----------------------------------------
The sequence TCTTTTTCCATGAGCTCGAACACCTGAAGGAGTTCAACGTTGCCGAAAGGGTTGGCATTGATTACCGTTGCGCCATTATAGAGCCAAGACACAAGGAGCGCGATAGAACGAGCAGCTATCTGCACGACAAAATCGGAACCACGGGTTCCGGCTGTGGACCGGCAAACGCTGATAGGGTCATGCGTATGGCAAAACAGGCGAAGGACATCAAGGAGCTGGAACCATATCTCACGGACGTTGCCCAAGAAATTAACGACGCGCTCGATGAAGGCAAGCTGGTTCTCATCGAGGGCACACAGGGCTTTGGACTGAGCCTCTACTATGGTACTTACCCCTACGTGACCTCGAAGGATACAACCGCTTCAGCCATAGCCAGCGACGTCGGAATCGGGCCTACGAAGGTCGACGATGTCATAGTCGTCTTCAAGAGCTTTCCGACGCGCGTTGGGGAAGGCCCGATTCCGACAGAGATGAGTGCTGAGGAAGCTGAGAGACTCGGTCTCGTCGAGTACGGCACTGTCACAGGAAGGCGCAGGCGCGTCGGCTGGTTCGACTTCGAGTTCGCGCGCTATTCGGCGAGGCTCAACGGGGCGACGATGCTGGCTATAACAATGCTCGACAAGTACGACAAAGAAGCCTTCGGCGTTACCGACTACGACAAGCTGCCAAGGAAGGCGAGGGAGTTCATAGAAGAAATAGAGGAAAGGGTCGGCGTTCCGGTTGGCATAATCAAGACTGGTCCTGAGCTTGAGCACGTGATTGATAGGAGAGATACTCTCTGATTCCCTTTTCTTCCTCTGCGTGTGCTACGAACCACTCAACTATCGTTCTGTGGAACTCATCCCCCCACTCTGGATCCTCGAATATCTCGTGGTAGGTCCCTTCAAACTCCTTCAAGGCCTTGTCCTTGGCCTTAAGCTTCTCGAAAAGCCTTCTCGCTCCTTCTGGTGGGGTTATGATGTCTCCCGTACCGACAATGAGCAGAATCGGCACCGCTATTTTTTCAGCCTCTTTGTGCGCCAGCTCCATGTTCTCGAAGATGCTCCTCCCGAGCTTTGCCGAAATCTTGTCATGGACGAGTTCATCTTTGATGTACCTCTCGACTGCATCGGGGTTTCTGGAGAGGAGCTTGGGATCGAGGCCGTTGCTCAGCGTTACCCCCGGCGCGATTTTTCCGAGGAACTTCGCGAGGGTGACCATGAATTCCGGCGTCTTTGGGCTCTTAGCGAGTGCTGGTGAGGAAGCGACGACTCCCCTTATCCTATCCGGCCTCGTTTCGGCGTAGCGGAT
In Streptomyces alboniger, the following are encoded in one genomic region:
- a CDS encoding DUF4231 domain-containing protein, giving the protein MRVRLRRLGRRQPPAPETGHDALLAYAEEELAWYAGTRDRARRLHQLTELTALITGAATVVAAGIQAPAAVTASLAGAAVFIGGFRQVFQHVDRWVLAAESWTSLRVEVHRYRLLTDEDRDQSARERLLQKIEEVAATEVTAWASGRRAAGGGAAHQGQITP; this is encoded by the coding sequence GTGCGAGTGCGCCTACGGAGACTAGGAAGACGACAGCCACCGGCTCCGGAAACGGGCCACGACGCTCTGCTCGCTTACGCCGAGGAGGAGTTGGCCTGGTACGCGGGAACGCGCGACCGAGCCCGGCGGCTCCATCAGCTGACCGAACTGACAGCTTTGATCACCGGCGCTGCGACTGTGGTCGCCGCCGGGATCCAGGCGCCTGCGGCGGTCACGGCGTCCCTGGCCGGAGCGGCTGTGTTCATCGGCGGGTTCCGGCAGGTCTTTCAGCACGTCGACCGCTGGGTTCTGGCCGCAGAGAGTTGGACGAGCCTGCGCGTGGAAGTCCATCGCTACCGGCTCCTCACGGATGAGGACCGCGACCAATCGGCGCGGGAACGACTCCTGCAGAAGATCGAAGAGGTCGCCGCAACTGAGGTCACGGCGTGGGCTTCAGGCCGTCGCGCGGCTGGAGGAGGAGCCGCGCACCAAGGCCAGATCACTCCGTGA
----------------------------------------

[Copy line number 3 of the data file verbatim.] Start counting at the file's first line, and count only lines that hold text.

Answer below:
- a CDS encoding DUF4231 domain-containing protein, giving the protein MRVRLRRLGRRQPPAPETGHDALLAYAEEELAWYAGTRDRARRLHQLTELTALITGAATVVAAGIQAPAAVTASLAGAAVFIGGFRQVFQHVDRWVLAAESWTSLRVEVHRYRLLTDEDRDQSARERLLQKIEEVAATEVTAWASGRRAAGGGAAHQGQITP; this is encoded by the coding sequence GTGCGAGTGCGCCTACGGAGACTAGGAAGACGACAGCCACCGGCTCCGGAAACGGGCCACGACGCTCTGCTCGCTTACGCCGAGGAGGAGTTGGCCTGGTACGCGGGAACGCGCGACCGAGCCCGGCGGCTCCATCAGCTGACCGAACTGACAGCTTTGATCACCGGCGCTGCGACTGTGGTCGCCGCCGGGATCCAGGCGCCTGCGGCGGTCACGGCGTCCCTGGCCGGAGCGGCTGTGTTCATCGGCGGGTTCCGGCAGGTCTTTCAGCACGTCGACCGCTGGGTTCTGGCCGCAGAGAGTTGGACGAGCCTGCGCGTGGAAGTCCATCGCTACCGGCTCCTCACGGATGAGGACCGCGACCAATCGGCGCGGGAACGACTCCTGCAGAAGATCGAAGAGGTCGCCGCAACTGAGGTCACGGCGTGGGCTTCAGGCCGTCGCGCGGCTGGAGGAGGAGCCGCGCACCAAGGCCAGATCACTCCGTGA